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Soundcraft Spirit Auto

Mixing Desk

There’s a 16:8:2 and a 24:8:2, and both have MIDI-controlled automation. Furthermore, Steinberg have written a Cubase-like automation program for your ST, so there’s even less need for any of that awkward stretching. Vic Lennard enters into the Spirit.


High quality mixing and faders that work by themselves. A ghost in the machine? More like one of the new Spirits in the mixing world...


Grrr... another mixing desk review cluttering up the pages of MT. Well, I suppose they do all look pretty much the same, do pretty much the same thing and are a lot less interesting than, say, a nice new keyboard/sampler/teamaker. But the design of a mixing desk can be the making - or breaking - of a modern MIDI studio set up, particularly now that they themselves are coming under the influence of MIDI.

Of course, mixing with MIDI data is by no means new: adjusting the velocity of notes or controlling the volume of each MIDI channel using on-screen faders has been a common feature of many software sequencing packages. On a standard mixing desk, however, the only way to control the faders on each channel is to push them up and down manually. MIDI-controlled desks were the next logical step.

And these there have been - any number of them - offering simple MIDI muting of individual channels. Limited yes, but useful for killing noise and handy where instruments have to share channels. More recently, desks with built-in VCAs (voltage controlled amplifiers) have begun to emerge - at reasonably affordable prices. No more fumbling with sliders and screwing up fade-outs. Sit back and let your recorded data do the work.

The Spirit Auto is just such a mixer. Based on the Spirit Studio desk released a couple of years ago, like the original it has most of the features you'd expect on an up-market design - 4-band EQ, six auxiliary sends and four dedicated stereo returns. There are three versions with 16, 24 and 32 inputs but all with eight group outs for connection to a multitrack tape recorder.

The dedicated Steinberg Spirit Automation program provides an on-screen replica of the automated faders and switches of the Spirit Auto


The original Spirit and the new Spirit Auto look virtually identical as the MIDI connections on the Auto are hidden beneath the armrest along the front of the desk.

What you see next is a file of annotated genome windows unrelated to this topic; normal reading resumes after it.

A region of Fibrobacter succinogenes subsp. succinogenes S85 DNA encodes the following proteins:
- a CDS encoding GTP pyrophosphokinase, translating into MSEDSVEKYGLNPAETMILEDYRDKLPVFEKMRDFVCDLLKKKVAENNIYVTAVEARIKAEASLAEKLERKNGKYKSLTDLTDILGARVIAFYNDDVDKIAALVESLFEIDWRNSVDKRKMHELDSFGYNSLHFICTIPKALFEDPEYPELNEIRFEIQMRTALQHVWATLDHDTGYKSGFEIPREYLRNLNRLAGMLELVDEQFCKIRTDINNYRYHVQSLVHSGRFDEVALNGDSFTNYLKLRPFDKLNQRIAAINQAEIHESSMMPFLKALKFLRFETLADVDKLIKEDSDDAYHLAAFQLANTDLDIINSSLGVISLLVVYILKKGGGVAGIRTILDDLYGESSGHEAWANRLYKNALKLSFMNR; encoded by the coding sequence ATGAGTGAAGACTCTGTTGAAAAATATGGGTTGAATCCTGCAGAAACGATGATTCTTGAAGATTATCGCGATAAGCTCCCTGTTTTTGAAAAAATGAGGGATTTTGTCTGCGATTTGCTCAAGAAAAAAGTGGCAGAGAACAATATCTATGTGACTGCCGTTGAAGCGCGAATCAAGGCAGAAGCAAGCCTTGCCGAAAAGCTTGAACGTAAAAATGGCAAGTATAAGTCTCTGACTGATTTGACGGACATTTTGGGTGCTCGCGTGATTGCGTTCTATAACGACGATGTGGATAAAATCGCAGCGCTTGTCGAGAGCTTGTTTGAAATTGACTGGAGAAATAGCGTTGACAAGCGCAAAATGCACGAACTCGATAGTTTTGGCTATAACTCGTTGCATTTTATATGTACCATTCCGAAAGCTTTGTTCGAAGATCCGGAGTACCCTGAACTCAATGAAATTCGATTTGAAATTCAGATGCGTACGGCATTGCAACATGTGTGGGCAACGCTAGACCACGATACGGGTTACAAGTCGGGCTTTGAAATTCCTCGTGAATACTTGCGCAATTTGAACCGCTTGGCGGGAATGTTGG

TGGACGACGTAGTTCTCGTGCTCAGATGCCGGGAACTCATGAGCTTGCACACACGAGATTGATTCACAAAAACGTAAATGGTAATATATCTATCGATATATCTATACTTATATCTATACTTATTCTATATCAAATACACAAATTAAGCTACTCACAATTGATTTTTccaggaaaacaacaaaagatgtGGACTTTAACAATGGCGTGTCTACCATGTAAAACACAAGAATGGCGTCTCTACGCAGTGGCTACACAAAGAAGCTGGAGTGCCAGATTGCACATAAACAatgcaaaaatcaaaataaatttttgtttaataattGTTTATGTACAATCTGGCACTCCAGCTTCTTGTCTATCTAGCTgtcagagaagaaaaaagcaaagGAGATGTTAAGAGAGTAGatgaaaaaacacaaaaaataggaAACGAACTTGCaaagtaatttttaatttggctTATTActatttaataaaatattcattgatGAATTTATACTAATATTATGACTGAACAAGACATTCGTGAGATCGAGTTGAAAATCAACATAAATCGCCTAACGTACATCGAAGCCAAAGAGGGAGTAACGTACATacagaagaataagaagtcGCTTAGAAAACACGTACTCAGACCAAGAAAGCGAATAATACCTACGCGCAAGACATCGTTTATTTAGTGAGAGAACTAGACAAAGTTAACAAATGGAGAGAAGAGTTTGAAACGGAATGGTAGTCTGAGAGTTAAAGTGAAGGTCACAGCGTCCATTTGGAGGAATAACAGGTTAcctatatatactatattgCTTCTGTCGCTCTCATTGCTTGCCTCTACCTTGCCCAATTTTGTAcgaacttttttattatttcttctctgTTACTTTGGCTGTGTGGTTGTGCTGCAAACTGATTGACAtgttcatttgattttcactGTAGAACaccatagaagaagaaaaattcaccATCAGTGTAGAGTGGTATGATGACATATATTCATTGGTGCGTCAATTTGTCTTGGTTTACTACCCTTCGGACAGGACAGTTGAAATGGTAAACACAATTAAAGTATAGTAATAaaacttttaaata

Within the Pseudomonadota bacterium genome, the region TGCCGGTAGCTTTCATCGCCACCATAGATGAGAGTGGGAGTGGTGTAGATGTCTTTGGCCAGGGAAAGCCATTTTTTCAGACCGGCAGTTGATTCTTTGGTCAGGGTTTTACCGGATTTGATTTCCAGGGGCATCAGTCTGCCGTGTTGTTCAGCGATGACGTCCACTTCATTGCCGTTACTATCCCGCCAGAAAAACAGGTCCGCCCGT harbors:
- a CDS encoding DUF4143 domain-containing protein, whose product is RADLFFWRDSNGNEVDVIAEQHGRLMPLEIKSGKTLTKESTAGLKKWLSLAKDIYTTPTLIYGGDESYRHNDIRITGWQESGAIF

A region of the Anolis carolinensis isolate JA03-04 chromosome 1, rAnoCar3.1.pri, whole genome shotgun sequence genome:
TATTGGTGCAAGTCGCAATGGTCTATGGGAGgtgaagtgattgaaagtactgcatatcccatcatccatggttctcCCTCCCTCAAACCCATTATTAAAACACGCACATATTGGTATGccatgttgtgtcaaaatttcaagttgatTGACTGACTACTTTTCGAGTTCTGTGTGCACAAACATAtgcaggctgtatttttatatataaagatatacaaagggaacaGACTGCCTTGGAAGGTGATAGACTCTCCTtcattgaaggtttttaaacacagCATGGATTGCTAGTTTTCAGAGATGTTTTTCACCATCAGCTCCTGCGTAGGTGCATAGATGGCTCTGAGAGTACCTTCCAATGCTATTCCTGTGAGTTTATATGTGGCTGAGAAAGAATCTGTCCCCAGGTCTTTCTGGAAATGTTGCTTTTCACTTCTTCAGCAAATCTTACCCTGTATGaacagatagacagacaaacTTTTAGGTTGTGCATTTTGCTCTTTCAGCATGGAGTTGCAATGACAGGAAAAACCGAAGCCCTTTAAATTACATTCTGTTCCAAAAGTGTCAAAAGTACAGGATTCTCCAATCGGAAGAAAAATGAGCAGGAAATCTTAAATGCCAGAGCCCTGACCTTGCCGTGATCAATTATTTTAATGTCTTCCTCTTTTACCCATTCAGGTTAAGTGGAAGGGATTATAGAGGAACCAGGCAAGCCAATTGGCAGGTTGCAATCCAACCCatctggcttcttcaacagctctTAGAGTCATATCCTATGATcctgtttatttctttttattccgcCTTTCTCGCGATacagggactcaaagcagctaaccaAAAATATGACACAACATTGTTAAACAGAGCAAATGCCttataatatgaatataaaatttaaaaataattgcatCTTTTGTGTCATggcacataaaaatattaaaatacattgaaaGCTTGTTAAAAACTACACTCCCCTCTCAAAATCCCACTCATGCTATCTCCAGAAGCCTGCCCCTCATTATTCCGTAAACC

These comprise standard In, Out and Thru, together with a miniature 8-way switch block for setting up the desk. The first of these determines the format of the MIDI data either as MIDI Control Changes (providing 128 positions for a full sweep of a fader) or Soundcraft System Exclusive which effectively doubles this resolution. You can use the former where you might want to carry out some simple editing, while the latter can be used with more specialised programs such as Steinberg's Spirit Automation (see boxout).

Two other switches are also of interest. The first thins out the MIDI data being created by the movement of the faders which you might use if you were going hell-for-leather moving faders galore. But generally, it can be left turned off. The other switch controls whether the desk responds to its own fader movements or via MIDI data received at the MIDI In port - the equivalent of Local Control if you like.

With a standard sequencer, Spirit Auto is a doddle to use. Using a two-way connection you can record fader movements to a track and then 'play' them back. More to the point, if you're using a computer sequencer with a visual editor, you can use the mouse to edit and fine tune the generated MIDI Control Changes with a visual editor. As the Spirit Auto also provides for channel and monitor muting - again by using Control Changes - you can edit mutes to a high degree of accuracy.

By showing all fader and switch movements on-screen, carefully crafted sections of automation can be copied or moved between tracks


The Snapshot button on the Spirit Auto is most useful as it transfers all current fader and switch locations to a sequencer in one go. Let's say that half a dozen faders are half way up and you want to mute them in one fell swoop. You could try yanking them all down to zero simultaneously, but that takes time and creates a great deal of MIDI data. A better idea is to take a snapshot of these faders positioned at zero and to then use this as a multiple mute.

Some sequencers have quite specialist editing pages which can be used to good effect with Spirit Auto. Creator/Notator's RMG page and Cubase's MIDI Mixer each allow you to set up on-screen faders; making a custom template is straightforward due to the relative simplicity of using Control Changes.

In terms of its audio performance, the Spirit Auto is based very closely on the Spirit Studio range which has been gaining friends and admirers for some two years now. It's an in-line design with tape monitor controls in the channels along with a direct channel-to-tape facility which allows the input on any channel to be routed directly to the tape track of the same number.